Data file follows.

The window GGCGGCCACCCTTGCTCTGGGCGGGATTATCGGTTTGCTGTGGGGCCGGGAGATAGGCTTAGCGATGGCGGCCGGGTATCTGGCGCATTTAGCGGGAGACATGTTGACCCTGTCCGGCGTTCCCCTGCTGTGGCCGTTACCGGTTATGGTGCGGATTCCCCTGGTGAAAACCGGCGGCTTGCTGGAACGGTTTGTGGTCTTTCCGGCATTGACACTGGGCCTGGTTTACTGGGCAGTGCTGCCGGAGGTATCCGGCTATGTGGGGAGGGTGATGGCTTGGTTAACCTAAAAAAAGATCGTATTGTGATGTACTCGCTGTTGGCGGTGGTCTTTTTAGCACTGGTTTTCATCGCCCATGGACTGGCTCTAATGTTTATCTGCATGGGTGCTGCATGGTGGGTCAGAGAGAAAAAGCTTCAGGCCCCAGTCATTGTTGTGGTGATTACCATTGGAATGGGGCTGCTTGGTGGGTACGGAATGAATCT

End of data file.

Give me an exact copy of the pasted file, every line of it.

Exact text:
The window GGCGGCCACCCTTGCTCTGGGCGGGATTATCGGTTTGCTGTGGGGCCGGGAGATAGGCTTAGCGATGGCGGCCGGGTATCTGGCGCATTTAGCGGGAGACATGTTGACCCTGTCCGGCGTTCCCCTGCTGTGGCCGTTACCGGTTATGGTGCGGATTCCCCTGGTGAAAACCGGCGGCTTGCTGGAACGGTTTGTGGTCTTTCCGGCATTGACACTGGGCCTGGTTTACTGGGCAGTGCTGCCGGAGGTATCCGGCTATGTGGGGAGGGTGATGGCTTGGTTAACCTAAAAAAAGATCGTATTGTGATGTACTCGCTGTTGGCGGTGGTCTTTTTAGCACTGGTTTTCATCGCCCATGGACTGGCTCTAATGTTTATCTGCATGGGTGCTGCATGGTGGGTCAGAGAGAAAAAGCTTCAGGCCCCAGTCATTGTTGTGGTGATTACCATTGGAATGGGGCTGCTTGGTGGGTACGGAATGAATCT